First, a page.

During a normotensive pregnancy, the maternal cardiovascular system undergoes imperative adaptations by increasing intravascular volume, heart rate, and cardiac output [26]. Concomitantly with these cardiovascular adaptations, there is a decrease in blood pressure accompanied by physiologic vasodilatation of the microvasculature [27]. Cross-sectional results from the Growing Up in Singapore Towards Healthy Outcomes (GUSTO) study support these adaptations, showing that each 10 mmHg increase in MAP during pregnancy was associated with a significant reduction in retinal arteriolar caliber, especially for MAP ≥90 mmHg [28]. Another study, using retinal images obtained throughout pregnancy and 6 months after pregnancy of 53 normotensive women, also demonstrated changes in the retinal microvasculature over the course of a normotensive pregnancy in conjunction with blood pressure adaptations [29]. During mid-pregnancy, when blood pressure shows a physiologic decrease, retinal arteriolar and retinal venular calibers increased significantly. Nevertheless, retinal arteriolar and venular calibers returned to normal (early pregnancy) values in late pregnancy and 6 months after pregnancy. These results imply that changes in the retinal microvasculature during pregnancy are transient and mainly the consequence of concurrent physiologic blood pressure fluctuations. However, other studies in non-pregnant populations demonstrated that not only concurrent but also past elevated blood pressures are associated with retinal arteriolar narrowing [30,31,32]. Therefore, retinal arteriolar narrowing may not only be considered a transient response to an increased blood pressure, but also the result of cumulative exposure to hypertension over the life course. The underlying pathophysiology might be explained by accumulating endothelial damage, due to hypertension, eventually leading to endothelial dysfunction and microvascular impairment [33, 34].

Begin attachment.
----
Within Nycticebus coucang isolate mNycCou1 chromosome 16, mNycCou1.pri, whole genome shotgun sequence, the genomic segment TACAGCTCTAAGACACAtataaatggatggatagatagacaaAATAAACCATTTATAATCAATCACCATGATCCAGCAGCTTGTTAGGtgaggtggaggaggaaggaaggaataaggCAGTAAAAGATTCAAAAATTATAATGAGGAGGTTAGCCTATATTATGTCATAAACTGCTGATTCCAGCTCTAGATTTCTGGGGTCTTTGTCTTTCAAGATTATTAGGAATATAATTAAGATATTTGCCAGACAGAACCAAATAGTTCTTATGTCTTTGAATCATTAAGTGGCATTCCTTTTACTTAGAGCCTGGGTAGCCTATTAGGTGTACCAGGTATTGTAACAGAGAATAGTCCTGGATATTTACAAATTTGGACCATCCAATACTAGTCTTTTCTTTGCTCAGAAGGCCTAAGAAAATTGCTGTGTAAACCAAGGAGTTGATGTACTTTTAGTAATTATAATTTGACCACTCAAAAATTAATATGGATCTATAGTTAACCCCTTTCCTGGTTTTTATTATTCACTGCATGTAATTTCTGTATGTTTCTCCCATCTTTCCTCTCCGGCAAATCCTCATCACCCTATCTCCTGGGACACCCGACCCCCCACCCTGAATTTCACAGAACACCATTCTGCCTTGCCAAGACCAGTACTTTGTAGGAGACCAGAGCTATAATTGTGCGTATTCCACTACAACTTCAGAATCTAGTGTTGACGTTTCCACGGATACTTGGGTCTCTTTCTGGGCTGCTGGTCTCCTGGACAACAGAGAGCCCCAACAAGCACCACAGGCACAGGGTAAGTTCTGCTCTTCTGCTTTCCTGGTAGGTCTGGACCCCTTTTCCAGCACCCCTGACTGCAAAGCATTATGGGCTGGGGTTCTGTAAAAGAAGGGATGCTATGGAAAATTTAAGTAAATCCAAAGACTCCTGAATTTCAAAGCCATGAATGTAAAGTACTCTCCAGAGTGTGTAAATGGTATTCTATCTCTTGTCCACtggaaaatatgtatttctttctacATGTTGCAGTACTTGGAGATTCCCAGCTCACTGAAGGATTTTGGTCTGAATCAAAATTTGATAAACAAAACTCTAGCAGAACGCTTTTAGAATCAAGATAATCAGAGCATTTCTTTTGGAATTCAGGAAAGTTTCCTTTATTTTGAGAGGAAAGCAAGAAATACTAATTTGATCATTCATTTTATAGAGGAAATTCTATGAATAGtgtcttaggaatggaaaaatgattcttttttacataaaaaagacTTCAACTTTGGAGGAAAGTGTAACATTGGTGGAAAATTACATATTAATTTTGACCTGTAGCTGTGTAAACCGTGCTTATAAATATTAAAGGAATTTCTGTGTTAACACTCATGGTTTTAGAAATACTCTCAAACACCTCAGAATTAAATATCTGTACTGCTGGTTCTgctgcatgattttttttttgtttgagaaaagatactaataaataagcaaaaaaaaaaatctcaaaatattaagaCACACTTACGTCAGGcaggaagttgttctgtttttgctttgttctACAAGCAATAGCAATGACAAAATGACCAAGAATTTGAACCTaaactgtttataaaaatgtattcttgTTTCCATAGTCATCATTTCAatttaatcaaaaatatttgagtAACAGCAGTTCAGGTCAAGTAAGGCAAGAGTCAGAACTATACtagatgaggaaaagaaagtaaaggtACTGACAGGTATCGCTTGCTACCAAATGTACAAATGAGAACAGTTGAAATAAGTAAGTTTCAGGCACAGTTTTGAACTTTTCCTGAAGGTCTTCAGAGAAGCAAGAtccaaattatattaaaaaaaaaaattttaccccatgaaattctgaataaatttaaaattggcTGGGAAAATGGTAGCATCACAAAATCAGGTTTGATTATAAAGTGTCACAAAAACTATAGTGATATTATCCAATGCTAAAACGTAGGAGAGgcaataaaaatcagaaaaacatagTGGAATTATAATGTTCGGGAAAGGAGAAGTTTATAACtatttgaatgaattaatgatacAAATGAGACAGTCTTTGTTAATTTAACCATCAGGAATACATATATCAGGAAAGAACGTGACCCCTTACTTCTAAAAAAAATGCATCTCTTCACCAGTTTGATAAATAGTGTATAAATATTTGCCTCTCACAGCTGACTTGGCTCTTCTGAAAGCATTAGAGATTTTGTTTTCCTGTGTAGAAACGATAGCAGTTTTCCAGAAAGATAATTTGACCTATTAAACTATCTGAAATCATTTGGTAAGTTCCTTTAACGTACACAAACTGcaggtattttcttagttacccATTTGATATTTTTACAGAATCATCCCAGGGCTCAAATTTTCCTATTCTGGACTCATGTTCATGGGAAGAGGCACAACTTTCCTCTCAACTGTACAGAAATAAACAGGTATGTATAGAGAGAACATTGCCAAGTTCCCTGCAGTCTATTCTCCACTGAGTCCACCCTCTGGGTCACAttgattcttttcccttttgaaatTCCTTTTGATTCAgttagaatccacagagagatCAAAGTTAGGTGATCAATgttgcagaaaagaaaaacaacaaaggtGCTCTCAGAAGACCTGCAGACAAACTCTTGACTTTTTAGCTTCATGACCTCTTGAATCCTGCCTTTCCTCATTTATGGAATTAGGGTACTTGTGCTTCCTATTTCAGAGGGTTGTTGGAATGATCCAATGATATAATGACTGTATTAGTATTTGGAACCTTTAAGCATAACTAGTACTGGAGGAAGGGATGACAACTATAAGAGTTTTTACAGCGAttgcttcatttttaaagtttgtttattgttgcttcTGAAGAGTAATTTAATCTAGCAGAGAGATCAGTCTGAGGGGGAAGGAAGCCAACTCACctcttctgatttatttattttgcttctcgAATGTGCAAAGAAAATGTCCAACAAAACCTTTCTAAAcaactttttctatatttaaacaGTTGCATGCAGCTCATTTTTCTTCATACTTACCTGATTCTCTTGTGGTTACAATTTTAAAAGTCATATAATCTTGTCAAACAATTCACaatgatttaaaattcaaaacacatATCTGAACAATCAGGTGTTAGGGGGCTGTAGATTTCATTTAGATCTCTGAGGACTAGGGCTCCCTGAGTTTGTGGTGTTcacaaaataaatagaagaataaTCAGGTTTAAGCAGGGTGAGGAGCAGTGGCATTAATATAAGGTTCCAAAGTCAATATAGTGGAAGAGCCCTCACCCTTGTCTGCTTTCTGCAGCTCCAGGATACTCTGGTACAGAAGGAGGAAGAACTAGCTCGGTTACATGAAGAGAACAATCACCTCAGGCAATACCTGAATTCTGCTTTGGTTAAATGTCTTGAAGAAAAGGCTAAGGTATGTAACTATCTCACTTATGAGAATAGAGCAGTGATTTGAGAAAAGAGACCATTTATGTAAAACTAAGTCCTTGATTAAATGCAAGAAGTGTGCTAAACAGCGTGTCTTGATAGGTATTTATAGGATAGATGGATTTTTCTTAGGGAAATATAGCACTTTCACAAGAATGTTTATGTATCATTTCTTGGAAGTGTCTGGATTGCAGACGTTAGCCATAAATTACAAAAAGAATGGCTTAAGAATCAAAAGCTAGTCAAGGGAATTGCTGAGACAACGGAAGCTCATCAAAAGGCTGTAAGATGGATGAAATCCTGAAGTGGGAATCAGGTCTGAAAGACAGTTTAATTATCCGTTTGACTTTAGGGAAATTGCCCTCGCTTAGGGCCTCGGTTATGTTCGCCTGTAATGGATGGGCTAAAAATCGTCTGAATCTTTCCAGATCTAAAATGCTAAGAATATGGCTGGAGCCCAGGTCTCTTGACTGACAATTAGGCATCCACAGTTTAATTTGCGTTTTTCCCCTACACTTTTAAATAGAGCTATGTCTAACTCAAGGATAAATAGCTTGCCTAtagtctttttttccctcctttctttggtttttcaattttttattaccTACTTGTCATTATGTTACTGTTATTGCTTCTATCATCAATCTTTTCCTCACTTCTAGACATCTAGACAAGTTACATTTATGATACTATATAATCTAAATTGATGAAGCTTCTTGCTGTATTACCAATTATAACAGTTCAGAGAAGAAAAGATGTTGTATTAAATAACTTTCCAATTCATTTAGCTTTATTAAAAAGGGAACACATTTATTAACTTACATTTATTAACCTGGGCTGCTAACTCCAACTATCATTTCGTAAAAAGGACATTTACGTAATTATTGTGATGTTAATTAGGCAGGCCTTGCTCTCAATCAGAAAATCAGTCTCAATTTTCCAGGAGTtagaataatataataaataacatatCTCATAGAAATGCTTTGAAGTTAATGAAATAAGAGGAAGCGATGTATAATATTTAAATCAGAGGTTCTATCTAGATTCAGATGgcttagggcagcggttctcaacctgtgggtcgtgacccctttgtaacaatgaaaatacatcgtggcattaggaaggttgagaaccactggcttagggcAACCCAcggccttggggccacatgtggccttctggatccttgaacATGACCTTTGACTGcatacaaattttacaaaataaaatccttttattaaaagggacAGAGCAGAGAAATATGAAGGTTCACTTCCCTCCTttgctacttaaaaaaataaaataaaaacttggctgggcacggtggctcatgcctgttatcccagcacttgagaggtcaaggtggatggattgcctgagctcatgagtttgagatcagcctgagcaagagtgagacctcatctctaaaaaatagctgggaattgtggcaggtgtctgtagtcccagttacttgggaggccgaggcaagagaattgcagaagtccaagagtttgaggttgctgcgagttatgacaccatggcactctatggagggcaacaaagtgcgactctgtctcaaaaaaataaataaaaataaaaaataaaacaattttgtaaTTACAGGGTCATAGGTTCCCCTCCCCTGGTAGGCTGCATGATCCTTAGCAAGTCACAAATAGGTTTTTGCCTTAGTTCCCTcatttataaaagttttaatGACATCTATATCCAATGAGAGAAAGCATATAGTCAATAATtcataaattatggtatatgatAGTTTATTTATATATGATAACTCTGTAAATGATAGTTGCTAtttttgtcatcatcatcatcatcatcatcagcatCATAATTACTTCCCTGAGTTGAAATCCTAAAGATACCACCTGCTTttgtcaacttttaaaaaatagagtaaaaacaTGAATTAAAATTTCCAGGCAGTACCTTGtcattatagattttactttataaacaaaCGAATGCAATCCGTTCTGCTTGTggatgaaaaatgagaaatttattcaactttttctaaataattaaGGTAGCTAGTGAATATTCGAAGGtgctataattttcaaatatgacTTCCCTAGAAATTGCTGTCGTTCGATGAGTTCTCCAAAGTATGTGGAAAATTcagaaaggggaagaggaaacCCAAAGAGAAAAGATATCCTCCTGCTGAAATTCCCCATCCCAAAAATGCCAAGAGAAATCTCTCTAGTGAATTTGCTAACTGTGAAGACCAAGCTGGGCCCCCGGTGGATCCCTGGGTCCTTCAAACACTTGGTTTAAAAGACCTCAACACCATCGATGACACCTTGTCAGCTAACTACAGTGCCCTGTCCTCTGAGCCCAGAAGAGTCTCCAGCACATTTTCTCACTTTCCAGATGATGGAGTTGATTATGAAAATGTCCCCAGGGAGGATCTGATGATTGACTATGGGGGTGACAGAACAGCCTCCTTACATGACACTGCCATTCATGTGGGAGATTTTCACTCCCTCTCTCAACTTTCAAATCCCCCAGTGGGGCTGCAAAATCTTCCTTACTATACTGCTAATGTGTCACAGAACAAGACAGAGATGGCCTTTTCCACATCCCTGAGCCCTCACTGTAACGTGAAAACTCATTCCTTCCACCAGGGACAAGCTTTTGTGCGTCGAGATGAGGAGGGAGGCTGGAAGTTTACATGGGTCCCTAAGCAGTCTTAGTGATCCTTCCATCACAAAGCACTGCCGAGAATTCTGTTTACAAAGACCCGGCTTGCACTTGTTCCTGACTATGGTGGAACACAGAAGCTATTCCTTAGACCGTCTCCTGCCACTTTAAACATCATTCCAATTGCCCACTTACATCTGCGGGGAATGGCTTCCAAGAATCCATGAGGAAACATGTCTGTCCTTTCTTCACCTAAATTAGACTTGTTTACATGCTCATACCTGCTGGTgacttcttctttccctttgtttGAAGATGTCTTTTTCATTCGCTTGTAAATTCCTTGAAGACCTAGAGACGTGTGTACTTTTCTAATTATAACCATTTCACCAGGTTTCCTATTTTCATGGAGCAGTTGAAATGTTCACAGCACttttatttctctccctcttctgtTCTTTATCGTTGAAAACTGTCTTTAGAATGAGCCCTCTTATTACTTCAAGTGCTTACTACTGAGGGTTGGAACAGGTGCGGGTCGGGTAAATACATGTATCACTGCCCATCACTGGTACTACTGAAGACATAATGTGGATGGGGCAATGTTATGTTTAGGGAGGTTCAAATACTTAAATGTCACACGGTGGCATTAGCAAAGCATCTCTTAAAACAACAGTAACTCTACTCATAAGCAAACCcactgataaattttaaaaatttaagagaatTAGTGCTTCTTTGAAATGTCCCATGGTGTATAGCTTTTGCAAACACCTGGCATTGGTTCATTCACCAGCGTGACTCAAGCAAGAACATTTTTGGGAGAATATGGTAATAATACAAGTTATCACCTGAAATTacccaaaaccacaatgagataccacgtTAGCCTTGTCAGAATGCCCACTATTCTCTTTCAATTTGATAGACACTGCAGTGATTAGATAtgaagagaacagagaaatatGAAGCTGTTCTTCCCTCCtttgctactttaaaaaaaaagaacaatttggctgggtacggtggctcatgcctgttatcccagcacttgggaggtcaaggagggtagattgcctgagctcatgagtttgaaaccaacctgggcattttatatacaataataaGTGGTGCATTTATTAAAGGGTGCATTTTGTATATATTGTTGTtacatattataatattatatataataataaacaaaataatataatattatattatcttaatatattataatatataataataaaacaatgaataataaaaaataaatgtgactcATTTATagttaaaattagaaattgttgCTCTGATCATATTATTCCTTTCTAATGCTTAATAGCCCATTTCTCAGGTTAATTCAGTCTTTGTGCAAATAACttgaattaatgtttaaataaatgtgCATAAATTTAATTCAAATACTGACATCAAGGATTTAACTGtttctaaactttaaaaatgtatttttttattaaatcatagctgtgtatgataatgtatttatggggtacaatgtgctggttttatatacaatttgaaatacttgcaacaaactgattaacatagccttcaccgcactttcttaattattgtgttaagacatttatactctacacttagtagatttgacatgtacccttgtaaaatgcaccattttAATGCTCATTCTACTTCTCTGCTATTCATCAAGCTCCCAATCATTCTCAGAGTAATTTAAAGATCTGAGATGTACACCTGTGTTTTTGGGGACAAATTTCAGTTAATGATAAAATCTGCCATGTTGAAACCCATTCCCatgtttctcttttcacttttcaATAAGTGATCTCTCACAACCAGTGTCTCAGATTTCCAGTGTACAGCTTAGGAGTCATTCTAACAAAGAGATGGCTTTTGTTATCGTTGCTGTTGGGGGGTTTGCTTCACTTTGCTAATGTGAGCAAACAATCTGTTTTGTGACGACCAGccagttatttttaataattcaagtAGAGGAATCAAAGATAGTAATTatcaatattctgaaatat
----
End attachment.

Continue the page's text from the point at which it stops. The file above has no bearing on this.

This might also explain the larger retinal venular calibers in women with previous GH in our study and not in women with previous PE. GH women had a higher weight and blood pressure at the start of pregnancy than PE women. These factors have been associated with larger retinal venular calibers, possibly through local vascular inflammation and endothelial damage [35, 36]. Though we did not reach statistical significance, retinal venular calibers also tended to be larger in women with previous PE than in women with a previous normotensive pregnancy. Nevertheless, we need to be causative in interpreting this finding due to the small sample size of women with previous PE.